Courtesy Sher Buckner, Oregon
Green-winged macaw Mongo chews on a branch to keep his beak nice and trim.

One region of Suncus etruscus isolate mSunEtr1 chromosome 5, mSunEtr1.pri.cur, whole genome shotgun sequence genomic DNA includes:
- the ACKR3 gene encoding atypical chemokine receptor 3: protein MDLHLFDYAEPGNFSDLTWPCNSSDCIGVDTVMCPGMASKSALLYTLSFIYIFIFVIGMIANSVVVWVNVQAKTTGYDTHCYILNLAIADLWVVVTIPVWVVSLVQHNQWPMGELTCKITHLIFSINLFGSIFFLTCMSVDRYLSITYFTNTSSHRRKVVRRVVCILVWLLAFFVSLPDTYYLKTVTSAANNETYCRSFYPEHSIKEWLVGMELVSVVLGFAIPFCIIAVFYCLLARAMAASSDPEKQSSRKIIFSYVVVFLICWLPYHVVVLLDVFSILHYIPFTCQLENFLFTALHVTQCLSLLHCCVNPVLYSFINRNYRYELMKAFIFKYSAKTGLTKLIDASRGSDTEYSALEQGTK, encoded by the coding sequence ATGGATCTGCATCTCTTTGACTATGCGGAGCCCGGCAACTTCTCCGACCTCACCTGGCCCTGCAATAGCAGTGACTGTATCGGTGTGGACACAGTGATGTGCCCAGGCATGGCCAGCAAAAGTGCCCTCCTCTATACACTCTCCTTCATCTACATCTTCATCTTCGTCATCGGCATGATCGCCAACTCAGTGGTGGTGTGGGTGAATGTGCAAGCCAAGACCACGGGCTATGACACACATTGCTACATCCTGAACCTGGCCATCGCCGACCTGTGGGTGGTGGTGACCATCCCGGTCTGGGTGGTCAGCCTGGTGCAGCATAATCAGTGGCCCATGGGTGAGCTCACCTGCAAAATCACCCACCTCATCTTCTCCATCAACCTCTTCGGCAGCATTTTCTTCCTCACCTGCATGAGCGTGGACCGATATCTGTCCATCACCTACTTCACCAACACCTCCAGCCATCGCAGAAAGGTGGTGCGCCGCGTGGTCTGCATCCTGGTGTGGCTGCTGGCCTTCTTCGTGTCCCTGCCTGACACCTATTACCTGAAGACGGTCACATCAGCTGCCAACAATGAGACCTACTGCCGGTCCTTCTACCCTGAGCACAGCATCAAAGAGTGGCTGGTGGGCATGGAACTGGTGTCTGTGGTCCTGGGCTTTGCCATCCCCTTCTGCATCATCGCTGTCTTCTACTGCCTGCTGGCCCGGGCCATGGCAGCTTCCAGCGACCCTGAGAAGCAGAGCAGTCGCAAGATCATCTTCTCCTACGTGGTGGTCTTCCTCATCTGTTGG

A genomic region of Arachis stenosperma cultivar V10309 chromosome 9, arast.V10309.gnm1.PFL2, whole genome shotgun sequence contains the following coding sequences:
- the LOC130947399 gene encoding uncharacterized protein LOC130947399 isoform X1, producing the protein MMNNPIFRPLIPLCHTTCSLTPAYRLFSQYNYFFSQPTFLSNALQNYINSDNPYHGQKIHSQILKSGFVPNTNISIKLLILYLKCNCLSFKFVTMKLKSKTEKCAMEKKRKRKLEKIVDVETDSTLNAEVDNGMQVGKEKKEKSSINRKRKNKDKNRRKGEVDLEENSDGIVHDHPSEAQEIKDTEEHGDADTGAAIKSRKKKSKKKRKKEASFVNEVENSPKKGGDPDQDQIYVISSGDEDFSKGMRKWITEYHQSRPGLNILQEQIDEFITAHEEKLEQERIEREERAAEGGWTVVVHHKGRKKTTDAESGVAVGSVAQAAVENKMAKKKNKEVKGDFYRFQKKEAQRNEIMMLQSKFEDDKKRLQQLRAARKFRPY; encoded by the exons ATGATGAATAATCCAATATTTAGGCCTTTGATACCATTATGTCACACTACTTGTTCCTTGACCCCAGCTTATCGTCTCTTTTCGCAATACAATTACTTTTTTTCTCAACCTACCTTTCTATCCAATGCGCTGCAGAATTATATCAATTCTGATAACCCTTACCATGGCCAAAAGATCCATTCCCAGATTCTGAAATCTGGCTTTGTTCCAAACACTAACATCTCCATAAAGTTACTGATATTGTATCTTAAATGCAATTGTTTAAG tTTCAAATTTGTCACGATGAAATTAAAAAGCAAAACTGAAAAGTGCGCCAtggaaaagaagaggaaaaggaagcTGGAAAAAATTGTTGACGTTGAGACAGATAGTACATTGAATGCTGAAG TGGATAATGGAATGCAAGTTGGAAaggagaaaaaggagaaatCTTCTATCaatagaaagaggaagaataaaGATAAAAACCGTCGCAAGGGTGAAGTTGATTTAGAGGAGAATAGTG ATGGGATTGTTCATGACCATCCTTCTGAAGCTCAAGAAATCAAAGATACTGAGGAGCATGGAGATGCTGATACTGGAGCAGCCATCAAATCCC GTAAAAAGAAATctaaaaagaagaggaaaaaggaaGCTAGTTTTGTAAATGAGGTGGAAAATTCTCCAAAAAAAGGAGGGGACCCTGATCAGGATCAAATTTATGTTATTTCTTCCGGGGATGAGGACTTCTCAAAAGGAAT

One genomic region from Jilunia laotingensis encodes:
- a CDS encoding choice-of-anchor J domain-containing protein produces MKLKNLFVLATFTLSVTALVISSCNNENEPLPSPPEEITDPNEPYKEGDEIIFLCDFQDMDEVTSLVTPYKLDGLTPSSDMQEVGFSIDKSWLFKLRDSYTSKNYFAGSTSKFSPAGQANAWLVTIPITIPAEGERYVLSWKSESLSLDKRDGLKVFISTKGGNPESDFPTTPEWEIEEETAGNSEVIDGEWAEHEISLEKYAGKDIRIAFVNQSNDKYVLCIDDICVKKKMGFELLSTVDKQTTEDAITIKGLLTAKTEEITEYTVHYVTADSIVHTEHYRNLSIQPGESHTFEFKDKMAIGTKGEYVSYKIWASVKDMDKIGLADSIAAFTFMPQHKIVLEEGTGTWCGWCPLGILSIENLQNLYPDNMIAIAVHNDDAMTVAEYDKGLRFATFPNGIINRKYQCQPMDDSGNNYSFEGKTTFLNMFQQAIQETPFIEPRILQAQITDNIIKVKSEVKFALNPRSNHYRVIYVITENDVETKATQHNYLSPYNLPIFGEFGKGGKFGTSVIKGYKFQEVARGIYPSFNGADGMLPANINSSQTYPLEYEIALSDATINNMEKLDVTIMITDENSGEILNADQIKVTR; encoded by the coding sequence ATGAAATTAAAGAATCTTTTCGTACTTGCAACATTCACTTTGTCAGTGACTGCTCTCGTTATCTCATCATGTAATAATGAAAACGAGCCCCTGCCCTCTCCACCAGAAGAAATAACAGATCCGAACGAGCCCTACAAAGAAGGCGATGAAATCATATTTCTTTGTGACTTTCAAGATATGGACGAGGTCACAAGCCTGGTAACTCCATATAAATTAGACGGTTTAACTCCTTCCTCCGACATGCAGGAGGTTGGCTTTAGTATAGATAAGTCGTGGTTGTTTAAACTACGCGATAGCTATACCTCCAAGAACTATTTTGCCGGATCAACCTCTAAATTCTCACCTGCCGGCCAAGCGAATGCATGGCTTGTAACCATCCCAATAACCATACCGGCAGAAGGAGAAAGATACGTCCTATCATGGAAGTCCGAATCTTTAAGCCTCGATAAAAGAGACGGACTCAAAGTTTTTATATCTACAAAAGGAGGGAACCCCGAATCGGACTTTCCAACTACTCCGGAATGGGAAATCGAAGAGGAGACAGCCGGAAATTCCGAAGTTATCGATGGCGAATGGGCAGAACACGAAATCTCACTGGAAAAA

Beak Trim: (verb) Grinding an overgrown parrot beak carefully with a battery-operated dremel grooming tool. Beak trims should only be done by an avian veterinarian or experienced avian groomer as the beak has a blood supply and bone underneath its keratinized tissue. Also, the quick (nerve supply) may have grown too far into the beak. Trimming or cutting a beak should never be done with clippers, except by an avian veterinarian and only on excessive overgrowth. Why would parrots even need a beak trim? The parrot beak rarely overgrows or breaks in wild parrots, except due to illness. Pet parrots don’t use their beaks as much or as aggressively as wild parrots (chewing wood to hollow out a nest site, for example). Therefore, the beak’s keratinized tissue can, on occasion for some pet parrots, overgrow. (Keratin is the tough protein substance that forms the outer layer of epidermal structures, such as nails or horns.) The parrot beak can also overgrow due to illness, so you should first see your avian vet to find out if and why your parrot’s beak has overgrown. The beak trim is not painful if done correctly by a professional. All parrot species have varying beak sizes and lengths, so a beak trim should be done with extreme care, by a professional and with someone familiar with the proper shape of that species’ beak.
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